Design Thinking and Web

Design Thinking and Web

Yingxin Lyu

“The design for the Internet and the Web as an integrative platform are extensible and scalable as new developments and hybrid technologies emerge for the Internet/Web system.”1 Web is a modular complex system and it has many subsystem technologies. Like the example of civil aviation system, Web has many different parts of subsystems work together.

The first layer is various protocols, like HTTP, IP, TCP, UCP. “A protocol is the rules governing how two computers connect to each other – how they break up data into packets and synchronize sending them back and forth.”2 Thus, it is like a gatekeeper, or a guaranteed mail service, sending and receiving data packets in the first place. They are the components of Internet, so in this layer we can see the intersection of Web and Internet. Second, there are some programs invented for Webs in order to achieve some goals. For example, Google uses software called Googlebot to browse and download pages of other websites. Then Googlebot will send pages to another software, Google’s indexing program. Websites create different software to let them function better, or it will be like an normal interface, a page of book, presenting some informtion. The third layer maybe some special algorithms working for different websites. The Google PagRank is the search engine’s ranking algorithm, which is very famous for ranking the most relevant websites according to keywords.3 The fourth one are severs and databases that the websites have. They are important architecture of these websites. The databases center collect user’s information in order to understand them better and improve their experience. However, now it may lead to privacy issues. The fifth layer includes all hardware of computers and portable devices, like RAM, speakers, cameras. Web takes advantage of this hardware that computers and portable devices have and construct multimedia environment for users to enjoy various functions. Sixth, coding languages, like Java, are also an important layer because they create the interfaces of websites, and are the basis of websites. Moreover, learning these languages means that people can set up their own websites and create new world for users. Seventh, there are software in computers or other devices, like web browsers and media players. They are also necessary media for websites to achieve more functions. All these different technologies work in different departments, layers, and the summation of their work is the websites that normal users are using now.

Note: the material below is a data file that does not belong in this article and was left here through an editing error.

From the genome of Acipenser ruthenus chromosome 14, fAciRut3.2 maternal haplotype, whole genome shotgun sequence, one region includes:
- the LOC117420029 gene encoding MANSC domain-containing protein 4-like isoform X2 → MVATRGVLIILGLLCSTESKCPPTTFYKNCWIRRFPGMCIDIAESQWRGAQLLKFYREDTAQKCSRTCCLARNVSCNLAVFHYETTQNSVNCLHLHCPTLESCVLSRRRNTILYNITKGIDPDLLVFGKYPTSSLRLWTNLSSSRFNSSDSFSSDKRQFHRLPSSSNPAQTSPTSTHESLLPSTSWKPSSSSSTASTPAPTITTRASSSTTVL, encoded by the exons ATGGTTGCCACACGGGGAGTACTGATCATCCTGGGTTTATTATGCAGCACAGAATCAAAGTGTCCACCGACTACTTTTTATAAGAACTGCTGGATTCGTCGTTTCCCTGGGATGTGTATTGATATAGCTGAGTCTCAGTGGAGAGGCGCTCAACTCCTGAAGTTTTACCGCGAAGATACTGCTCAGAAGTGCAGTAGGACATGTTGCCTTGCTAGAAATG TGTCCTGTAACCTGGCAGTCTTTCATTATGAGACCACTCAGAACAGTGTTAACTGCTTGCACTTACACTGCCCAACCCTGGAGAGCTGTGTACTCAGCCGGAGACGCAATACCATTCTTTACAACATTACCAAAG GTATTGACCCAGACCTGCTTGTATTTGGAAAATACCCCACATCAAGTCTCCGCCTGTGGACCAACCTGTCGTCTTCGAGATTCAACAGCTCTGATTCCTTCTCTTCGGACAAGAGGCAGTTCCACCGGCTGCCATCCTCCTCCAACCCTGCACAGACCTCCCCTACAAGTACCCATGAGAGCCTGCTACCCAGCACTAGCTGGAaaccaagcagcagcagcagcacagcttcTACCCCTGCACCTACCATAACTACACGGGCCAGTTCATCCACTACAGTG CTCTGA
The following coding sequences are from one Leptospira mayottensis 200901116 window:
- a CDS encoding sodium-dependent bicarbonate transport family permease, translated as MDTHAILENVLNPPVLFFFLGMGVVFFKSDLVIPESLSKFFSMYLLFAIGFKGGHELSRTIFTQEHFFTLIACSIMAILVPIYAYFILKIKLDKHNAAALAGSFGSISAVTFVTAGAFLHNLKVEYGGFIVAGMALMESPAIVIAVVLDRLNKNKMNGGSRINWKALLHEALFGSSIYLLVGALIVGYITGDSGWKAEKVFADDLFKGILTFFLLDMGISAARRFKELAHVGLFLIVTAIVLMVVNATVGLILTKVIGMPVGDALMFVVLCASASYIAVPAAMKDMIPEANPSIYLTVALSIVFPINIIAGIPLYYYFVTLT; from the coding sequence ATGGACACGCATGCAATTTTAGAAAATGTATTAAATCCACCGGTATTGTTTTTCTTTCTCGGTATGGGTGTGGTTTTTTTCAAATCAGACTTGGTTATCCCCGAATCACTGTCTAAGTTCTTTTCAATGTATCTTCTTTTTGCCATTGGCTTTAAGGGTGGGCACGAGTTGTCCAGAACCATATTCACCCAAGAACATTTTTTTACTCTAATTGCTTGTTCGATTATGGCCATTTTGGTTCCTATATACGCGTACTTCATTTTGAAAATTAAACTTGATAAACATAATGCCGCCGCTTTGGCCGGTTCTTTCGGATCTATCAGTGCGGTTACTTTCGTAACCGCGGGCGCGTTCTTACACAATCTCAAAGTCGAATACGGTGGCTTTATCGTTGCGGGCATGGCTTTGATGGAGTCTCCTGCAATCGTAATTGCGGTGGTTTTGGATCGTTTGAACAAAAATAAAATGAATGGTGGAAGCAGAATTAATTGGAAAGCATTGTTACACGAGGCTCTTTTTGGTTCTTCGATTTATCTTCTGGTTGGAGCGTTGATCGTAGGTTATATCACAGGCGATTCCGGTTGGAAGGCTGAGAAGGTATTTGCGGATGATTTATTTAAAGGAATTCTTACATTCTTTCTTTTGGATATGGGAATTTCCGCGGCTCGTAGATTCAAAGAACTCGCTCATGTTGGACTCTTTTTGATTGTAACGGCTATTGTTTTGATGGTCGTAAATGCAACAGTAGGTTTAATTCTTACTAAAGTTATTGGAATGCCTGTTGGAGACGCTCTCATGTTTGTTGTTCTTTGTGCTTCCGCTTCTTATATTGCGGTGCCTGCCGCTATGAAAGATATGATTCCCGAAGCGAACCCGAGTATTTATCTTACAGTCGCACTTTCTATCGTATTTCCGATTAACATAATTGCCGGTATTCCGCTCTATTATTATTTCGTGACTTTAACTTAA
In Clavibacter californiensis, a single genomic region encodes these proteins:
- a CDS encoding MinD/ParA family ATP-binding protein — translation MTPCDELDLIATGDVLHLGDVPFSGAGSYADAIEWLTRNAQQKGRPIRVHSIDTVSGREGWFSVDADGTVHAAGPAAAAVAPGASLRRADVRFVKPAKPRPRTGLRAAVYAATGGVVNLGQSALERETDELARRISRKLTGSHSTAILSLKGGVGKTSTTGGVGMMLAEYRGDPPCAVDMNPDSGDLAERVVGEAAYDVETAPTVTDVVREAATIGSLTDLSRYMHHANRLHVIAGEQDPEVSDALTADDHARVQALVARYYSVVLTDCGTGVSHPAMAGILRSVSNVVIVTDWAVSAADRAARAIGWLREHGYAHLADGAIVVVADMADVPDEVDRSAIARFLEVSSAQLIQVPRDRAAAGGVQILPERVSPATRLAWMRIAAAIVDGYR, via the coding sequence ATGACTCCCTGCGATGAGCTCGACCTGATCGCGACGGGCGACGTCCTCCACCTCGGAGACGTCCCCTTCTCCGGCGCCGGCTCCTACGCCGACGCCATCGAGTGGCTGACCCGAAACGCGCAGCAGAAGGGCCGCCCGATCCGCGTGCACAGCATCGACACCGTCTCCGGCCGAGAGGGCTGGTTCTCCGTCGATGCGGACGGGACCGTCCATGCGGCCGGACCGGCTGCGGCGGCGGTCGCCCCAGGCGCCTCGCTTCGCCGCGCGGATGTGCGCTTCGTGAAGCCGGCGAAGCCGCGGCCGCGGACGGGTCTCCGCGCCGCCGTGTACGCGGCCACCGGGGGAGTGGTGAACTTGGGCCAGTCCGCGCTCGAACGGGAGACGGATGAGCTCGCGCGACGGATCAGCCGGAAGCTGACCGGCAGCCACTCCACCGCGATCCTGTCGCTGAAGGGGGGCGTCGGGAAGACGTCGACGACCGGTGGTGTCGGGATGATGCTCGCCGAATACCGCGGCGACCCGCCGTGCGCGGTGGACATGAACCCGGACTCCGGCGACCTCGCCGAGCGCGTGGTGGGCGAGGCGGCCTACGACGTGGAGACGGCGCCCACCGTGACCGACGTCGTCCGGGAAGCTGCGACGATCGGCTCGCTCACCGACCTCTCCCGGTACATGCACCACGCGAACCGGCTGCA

However, not all these subsystems technologies appeared in one day. They are gradually invented, step by step, and finally develop into what Web now looks like. All of these technologies can be seen as artifacts that are invented on the base of other older technologies or ideas. For instance, the idea of a search engine comes from Archie, a tool for indexing FTP archives, allowing people to find specific files.4 Moreover, although it is a huge and complex system, users only interact with the interface, entering orders, pressing buttons, and achieving answers. Thus, the Web also applies abstraction in this point of view. It hides all the complicated things and let every user freely enjoy the benefits, like surfing websites, searching for information, shopping online, or watching videos. And that is the value of the Web: “it enables human communication, commerce, and opportunities to share knowledge.”5 It is a black box for most of users but not everyone because people still can learn the coding language and create their work in Web world, which may lead to further development of the society. The Web is open to change and creation. Now, Web with streaming and clouds construct a binger system. These subsystems connected with each other, make the virtual world more and more attracting, and bring a lot more benefits to people.



  1. Martin Irvine, Intro to the Web: Extensible Design Principles and “Appification”
  2. Ron White, “How the World Wide Web Works.” From: How Computers Work. 9th ed. Que Publishing, 2007. P. 361.
  3. Ibid,
  4. “The First Search Engine,Archive.” n.d. Accessed November 11, 2020.
  5. “W3C Mission.” Accessed November 11, 2020.